Operating with only a shoestring budget, a local chapter of Food Not Bombs provides a working model for communities around the nation to help fight hunger.
How do you feel the poor should be helped, if at all?
Americans seem to view the poor from two very different perspectives.
For some, the poor garners little sympathy, their plight is largely seen as a result of their own personal life choices often displaying one or more of the following characteristics: poor decision-making skills, laziness, lack of intelligence or drive, and mental illness. Some, harbor outright hatred toward the poor.
To those who may sympathize to some degree with people in need, they tend to feel that government assistance and safety net programs largely discourage individual initiative and encourages a state of dependence. And, at a time of deep concern over reducing our longterm national debt, they want to reduce the safety net, not increase it.
On the other side, there are those like the people in this video, who see the poor through eyes of compassion, with less judgement over the individual circumstances that may have led to their dire straits. To varying degrees, they see the poor as largely collateral damage from an economic system that is too heavily skewed toward the super rich, and the super rich corporations.
How some see addressing the poor
Level the playing field first, and then start addressing the costs of government (taxpayer supported) programs that extend a lifeline to the poor.
As the Noble Prize winning economist (and New York Times columnist) Paul Krugman often notes, recessions (especially deep recessions) are precisely the time that the public sector should increase spending.
If spending reductions occur in both the private and public sectors over an extended period of time, economists call that a “recession” . Unlike a personal household that may have to tighten its budget, if the private sector decreases spending (laying off workers, delaying capital expenditures, etc.), and the government doesn’t step in by providing a strong enough economic stimulus, the resulting lack of consumer demand will create the proper conditions for a protracted sluggish economy with higher unemployment.
Just what we have right now.
At a time when so many Americans are out of work because of the deep recession of 2008, and federal unemployment benefit extensions just ending, organizations like Food Not Bombs are needed more than ever.
And perhaps that leads to the larger question:
Are Americans capable of solving the root causes of poverty that require bold political leadership and steel-edge resolve?
Maybe it’s time to start focusing on eliminating the structural components that have resulted (over decades of time) to the almost record levels of income inequality in America that are hurling more and more families into poverty.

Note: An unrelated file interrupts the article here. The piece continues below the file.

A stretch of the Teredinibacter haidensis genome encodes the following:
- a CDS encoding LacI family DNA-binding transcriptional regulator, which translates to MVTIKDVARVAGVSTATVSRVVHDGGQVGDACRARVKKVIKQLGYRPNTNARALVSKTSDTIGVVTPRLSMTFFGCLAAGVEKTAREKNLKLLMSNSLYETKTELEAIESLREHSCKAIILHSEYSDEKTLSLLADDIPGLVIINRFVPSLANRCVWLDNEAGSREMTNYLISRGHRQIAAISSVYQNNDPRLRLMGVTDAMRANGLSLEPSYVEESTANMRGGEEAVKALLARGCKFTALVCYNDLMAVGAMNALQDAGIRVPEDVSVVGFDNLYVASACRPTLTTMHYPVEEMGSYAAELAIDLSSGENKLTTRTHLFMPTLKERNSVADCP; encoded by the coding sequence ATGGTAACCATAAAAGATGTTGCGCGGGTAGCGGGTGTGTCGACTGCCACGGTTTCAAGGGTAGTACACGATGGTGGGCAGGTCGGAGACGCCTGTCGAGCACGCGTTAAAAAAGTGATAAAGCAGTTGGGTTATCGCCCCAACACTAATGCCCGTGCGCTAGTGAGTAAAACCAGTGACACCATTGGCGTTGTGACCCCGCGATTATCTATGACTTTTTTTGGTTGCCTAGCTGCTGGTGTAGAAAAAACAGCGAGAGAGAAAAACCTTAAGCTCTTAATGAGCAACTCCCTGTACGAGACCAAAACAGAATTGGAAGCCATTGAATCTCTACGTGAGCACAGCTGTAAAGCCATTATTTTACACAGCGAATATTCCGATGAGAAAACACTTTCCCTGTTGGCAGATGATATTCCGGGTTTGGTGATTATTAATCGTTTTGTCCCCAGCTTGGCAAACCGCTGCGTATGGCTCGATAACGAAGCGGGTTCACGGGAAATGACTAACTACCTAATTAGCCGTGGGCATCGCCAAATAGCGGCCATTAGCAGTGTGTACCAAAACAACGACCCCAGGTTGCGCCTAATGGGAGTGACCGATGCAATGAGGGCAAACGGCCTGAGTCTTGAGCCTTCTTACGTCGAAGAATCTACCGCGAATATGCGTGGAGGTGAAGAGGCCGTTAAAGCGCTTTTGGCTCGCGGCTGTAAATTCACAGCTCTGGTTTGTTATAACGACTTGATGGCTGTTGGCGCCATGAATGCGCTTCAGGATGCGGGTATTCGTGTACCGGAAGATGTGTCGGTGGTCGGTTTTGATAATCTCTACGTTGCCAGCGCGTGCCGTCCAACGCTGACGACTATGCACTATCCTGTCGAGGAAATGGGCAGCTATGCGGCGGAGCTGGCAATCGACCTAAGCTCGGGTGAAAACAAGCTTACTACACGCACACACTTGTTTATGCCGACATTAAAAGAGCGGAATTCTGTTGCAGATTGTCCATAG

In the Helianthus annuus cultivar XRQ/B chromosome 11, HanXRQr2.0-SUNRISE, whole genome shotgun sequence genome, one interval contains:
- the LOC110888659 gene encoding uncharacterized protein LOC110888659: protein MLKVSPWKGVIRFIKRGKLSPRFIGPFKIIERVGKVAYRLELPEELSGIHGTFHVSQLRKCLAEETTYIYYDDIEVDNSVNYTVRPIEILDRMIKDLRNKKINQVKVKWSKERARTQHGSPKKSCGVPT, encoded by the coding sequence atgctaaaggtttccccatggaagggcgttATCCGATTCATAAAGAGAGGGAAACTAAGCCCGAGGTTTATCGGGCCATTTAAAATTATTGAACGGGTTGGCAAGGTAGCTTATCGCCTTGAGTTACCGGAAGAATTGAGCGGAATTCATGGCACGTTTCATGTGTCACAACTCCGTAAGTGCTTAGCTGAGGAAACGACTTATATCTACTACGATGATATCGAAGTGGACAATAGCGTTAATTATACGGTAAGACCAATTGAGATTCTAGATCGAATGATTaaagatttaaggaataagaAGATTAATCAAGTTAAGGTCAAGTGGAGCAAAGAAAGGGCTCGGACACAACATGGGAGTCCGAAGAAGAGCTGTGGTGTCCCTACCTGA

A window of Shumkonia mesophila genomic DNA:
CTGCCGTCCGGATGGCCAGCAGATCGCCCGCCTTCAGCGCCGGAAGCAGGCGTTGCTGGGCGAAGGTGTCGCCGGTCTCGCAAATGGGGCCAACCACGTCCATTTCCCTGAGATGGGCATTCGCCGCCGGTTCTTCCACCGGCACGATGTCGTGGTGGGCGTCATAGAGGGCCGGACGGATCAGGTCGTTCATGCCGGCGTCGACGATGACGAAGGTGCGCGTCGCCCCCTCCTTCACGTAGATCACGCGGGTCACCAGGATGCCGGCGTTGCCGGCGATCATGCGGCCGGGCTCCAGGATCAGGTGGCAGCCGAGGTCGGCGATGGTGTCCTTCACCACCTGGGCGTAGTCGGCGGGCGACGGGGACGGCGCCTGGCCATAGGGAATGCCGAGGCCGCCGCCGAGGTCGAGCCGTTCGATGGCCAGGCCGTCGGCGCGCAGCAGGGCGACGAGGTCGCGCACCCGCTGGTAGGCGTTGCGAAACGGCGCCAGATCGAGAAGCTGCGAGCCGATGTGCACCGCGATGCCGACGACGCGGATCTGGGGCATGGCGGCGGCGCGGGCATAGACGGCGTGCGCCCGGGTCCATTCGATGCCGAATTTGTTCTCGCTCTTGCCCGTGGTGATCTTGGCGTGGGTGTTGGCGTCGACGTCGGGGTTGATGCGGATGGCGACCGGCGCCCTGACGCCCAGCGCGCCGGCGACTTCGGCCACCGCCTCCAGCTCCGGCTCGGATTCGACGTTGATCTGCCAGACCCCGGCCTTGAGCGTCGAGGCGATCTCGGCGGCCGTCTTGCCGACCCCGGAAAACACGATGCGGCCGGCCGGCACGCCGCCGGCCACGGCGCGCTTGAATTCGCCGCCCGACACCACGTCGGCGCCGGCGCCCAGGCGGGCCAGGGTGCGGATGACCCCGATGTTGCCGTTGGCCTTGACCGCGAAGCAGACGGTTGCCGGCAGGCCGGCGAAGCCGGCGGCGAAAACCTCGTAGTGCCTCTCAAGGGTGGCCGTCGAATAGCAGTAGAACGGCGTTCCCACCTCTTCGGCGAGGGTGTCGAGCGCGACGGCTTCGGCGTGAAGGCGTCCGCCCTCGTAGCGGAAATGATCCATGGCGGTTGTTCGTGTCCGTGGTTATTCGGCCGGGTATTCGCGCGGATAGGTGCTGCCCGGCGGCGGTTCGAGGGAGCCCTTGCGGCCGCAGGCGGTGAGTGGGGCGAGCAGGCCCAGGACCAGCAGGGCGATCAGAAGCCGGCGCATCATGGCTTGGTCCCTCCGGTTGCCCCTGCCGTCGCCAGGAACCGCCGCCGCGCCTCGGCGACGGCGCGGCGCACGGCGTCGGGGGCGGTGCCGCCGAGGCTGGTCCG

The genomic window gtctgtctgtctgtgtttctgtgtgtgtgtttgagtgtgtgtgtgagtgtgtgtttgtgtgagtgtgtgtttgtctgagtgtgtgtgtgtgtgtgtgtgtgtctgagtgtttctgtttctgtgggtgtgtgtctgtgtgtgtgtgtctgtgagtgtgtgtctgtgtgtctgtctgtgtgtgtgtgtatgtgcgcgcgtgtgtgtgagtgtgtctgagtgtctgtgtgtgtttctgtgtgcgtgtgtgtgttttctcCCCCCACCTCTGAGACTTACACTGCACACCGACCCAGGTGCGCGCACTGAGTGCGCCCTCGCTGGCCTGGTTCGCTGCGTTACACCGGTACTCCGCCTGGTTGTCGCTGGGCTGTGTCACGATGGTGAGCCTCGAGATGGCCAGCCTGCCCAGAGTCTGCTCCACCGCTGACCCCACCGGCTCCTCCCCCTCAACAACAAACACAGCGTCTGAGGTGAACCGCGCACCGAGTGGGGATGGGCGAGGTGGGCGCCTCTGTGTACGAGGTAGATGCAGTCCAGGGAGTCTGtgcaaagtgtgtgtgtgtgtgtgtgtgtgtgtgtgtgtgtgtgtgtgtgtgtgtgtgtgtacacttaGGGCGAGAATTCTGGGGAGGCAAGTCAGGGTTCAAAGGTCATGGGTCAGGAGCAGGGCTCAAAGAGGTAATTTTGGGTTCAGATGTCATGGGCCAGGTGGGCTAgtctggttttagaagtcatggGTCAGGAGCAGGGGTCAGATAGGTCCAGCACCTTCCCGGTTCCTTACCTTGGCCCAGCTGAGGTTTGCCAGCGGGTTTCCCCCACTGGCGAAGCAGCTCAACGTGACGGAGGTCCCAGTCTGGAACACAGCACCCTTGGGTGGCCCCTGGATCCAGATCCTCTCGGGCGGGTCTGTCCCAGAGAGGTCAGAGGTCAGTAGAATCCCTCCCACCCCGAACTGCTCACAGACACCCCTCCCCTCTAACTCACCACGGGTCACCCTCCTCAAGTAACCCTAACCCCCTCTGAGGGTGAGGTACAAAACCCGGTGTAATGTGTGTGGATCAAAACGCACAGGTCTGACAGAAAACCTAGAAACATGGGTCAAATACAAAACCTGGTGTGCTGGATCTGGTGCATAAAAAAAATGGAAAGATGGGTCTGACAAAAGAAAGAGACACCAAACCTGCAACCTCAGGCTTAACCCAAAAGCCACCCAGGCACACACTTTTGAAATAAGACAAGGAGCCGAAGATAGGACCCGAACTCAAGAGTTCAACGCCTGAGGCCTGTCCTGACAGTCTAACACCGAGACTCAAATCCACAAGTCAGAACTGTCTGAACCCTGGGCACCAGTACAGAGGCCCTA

Income disparity not only means more wealth is concentrated into fewer and fewer hands, it also means less social mobility is possible. The American dream of working hard, playing by the rules, and ultimately achieving economic success, has become much less likely for today’s working poor.
Arguably, capitalism is the finest economic system ever devised to promote innovation, and spur individual endeavor. But even oxygen in too pure a form is lethal. We need a small countervailing breath of socialism to redistribute the unfair accumulation of wealth.
Wealth, not created by innovation, nor by personal initiative and individual skill, but profit extracted by virtue of size that enables a form of monopoly rent (making money from money) without providing any real benefit to society.
When we sit down at the table to eat, we don’t sit next to those who gorge themselves while others merely look on with empty plates. When we put food on their plates too, we call that sharing, not disdainfully “redistributing the wealth” or exercising some form of “Socialism”.
But there’s even a better term for a culture that takes care of those less fortunate among itself, they call it: a civilized society.
- More information on this Long Island New York, Hunger Relief Effort
- More Hunger for the Poorest Americans New York Times, 12-24-2013
- I, too, am one of the estimated 22,000 homeless students in New York The Guardian, January 1, 2014
- *Lyndon Johnson State of the Union Address – War on Poverty (January 8, 1964) National Film Archives – (SEE BELOW)
- Remarks by the President on Economic Mobility (to the Center For American Progress, 12-4-2013)
- EVANGELII GAUDIUM (pdf) (Pope Francis on income inequality, 11-24-2013)
- This Week in Poverty: Signing Off (The Nation, December 13, 2013) Great list of resources after the post.
- Why Is a Senate Democrat Agreeing to Another $8 Billion in Food Stamp Cuts? (The Nation, December 5, 2013)
- 50th Anniversary of the War on Poverty (The Pew Charitable Trusts, January 7, 2014)
- What Happens When the Poor Receive a Stipend? (NYT, January 18, 2014)
- Utah Ending Homelessness By Giving People Homes (Nation Of Change, January 18, 2014)
- How Inequality Hollows Out the Soul (NYT, February 2, 2014) How widening inequality corrodes society, and damages the individual psyche.
Lyndon Johnson 1964 War On Poverty speech